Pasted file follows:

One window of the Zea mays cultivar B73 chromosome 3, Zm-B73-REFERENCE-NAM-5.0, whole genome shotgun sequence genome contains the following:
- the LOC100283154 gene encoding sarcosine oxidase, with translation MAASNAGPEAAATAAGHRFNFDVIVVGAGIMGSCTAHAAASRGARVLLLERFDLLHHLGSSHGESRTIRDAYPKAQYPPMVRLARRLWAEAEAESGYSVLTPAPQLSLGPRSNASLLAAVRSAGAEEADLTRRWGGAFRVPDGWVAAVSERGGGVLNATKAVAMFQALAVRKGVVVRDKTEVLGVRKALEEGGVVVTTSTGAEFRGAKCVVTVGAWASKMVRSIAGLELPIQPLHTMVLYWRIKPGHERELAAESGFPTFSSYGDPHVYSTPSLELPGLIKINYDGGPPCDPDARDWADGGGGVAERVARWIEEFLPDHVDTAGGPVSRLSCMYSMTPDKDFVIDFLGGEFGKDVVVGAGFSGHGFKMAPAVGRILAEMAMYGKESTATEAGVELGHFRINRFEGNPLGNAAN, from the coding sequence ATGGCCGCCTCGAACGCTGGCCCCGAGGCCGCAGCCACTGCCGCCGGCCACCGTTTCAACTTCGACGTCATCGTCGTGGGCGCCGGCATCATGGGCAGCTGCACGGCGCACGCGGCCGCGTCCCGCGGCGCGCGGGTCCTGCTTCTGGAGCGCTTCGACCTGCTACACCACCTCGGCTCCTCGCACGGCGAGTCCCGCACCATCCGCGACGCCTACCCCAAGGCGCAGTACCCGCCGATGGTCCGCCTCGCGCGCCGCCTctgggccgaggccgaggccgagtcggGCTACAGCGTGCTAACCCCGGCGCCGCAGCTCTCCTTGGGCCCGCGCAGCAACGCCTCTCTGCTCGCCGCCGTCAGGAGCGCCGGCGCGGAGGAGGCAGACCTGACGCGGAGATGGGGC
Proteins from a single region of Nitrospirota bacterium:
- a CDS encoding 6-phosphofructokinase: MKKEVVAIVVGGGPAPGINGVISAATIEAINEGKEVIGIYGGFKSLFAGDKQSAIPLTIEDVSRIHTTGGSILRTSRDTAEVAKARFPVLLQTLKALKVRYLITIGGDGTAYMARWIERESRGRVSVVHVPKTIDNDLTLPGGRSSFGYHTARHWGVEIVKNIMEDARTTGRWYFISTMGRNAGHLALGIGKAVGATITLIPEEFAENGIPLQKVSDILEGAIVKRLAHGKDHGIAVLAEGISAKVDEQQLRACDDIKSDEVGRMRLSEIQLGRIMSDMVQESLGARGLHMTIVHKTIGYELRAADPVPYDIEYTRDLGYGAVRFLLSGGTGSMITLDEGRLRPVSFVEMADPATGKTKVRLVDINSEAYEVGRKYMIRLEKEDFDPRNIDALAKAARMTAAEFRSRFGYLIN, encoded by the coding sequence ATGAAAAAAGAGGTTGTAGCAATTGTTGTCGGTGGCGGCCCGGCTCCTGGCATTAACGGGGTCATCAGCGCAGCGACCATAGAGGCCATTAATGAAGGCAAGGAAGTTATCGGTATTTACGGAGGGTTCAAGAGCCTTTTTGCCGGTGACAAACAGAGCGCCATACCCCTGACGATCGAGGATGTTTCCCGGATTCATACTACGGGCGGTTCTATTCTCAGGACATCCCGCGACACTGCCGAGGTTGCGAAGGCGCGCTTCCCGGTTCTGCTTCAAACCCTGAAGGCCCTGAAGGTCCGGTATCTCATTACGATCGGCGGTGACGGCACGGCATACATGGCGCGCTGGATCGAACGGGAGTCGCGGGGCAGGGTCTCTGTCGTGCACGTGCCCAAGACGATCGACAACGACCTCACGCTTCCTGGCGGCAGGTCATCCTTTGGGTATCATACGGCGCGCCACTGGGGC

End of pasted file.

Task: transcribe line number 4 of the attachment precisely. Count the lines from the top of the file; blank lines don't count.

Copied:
- a CDS encoding 6-phosphofructokinase: MKKEVVAIVVGGGPAPGINGVISAATIEAINEGKEVIGIYGGFKSLFAGDKQSAIPLTIEDVSRIHTTGGSILRTSRDTAEVAKARFPVLLQTLKALKVRYLITIGGDGTAYMARWIERESRGRVSVVHVPKTIDNDLTLPGGRSSFGYHTARHWGVEIVKNIMEDARTTGRWYFISTMGRNAGHLALGIGKAVGATITLIPEEFAENGIPLQKVSDILEGAIVKRLAHGKDHGIAVLAEGISAKVDEQQLRACDDIKSDEVGRMRLSEIQLGRIMSDMVQESLGARGLHMTIVHKTIGYELRAADPVPYDIEYTRDLGYGAVRFLLSGGTGSMITLDEGRLRPVSFVEMADPATGKTKVRLVDINSEAYEVGRKYMIRLEKEDFDPRNIDALAKAARMTAAEFRSRFGYLIN, encoded by the coding sequence ATGAAAAAAGAGGTTGTAGCAATTGTTGTCGGTGGCGGCCCGGCTCCTGGCATTAACGGGGTCATCAGCGCAGCGACCATAGAGGCCATTAATGAAGGCAAGGAAGTTATCGGTATTTACGGAGGGTTCAAGAGCCTTTTTGCCGGTGACAAACAGAGCGCCATACCCCTGACGATCGAGGATGTTTCCCGGATTCATACTACGGGCGGTTCTATTCTCAGGACATCCCGCGACACTGCCGAGGTTGCGAAGGCGCGCTTCCCGGTTCTGCTTCAAACCCTGAAGGCCCTGAAGGTCCGGTATCTCATTACGATCGGCGGTGACGGCACGGCATACATGGCGCGCTGGATCGAACGGGAGTCGCGGGGCAGGGTCTCTGTCGTGCACGTGCCCAAGACGATCGACAACGACCTCACGCTTCCTGGCGGCAGGTCATCCTTTGGGTATCATACGGCGCGCCACTGGGGC